Harling said it forced the state, which she was representing, to start the case over from scratch to avoid any chance of success on appeal.

"I filed a brand new case and made sure Henry was notified every step of the way," she said. "I basically had to make sure that a wrong was righted to make sure that there was no question that this adoption was valid."

Harling acknowledged the Black family's frustrations and understands that public perception of a court trying to protect the rights of a sex offender over that of a child's welfare may invoke further frustration.

"I understand Missy's frustration," Harling said. "I also understand that terminating a parent's rights is a very big deal. With everyone in the system, I would prefer there to be a protection in place and that protection needs to be there even for one Henry Watson Rubens. I can say that absolutely, without reservation, that Henry Watson Rubens should not have that child, but there is a process set up and it's there for a reason."

Harling said she realizes that won't be a popular answer and noted that while Rubens' case is an exception to the rule, strengthening the laws pertaining to parental rights of a child created through sexual assault would be prudent to avoid this kind of problem in the future.

"The statutes do not allow or specifically state that you can terminate the rights of a father who sexually assaulted the mother," she said. "It's common sense for those of us who work in the juvenile system on a daily basis. These juvenile cases are time-consuming and charged with emotion. I believe that our local DHHS workers do as good as they can, but like any government agency, they have their problems."

Harling said she believes the DHHS failure to follow state statutes cost an additional 6-8 months in court time, but that the process would have been lengthy anyway due to the appeals that were filed by Rubens.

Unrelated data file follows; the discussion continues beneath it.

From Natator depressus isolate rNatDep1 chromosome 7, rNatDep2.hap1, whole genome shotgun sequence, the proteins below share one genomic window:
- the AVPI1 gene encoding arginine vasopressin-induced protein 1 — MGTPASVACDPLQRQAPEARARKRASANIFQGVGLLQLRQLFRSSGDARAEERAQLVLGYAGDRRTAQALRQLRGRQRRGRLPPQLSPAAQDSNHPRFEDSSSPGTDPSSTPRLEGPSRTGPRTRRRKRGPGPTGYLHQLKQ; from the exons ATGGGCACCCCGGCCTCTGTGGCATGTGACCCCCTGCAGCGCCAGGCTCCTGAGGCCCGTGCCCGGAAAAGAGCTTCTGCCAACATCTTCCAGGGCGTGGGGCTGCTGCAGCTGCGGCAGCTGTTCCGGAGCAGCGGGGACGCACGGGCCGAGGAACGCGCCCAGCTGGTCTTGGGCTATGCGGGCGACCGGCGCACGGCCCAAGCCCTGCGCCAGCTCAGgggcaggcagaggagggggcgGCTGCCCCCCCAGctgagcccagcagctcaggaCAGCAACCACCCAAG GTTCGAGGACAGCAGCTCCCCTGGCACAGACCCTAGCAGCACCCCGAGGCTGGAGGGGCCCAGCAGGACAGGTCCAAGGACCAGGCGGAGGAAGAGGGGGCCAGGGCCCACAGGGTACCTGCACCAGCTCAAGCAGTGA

Ultimately, in September of this year, Lincoln County Judge Kent Turnbull was able to give the same ruling that would have likely been concluded two years earlier had DHHS followed protocol.

Due to Rubens' criminal history, his refusal to participate in a sexual offender treatment program while in prison, and clear abandonment, Turnbull wrote, "The court cannot believe as a good policy matter by which to allow a person who commits a sexual assault to then benefit to have parental rights."

Mother says common sense is needed

Black obviously agrees with the final ruling, saying that to protect a sex offender's rights as a parent would be the same as allowing a "robber to keep their loot or a murderer to access the insurance proceeds," she said.

Black said more accountability and oversight is needed within DHHS to ensure that full accountability is given on cases like hers.

"DHHS is responsible for full disclosure with potential foster parents," she said. "We had no idea about the extent of the drug use and abuse, the drug sales, the criminal acts, and the extent of criminal relationships."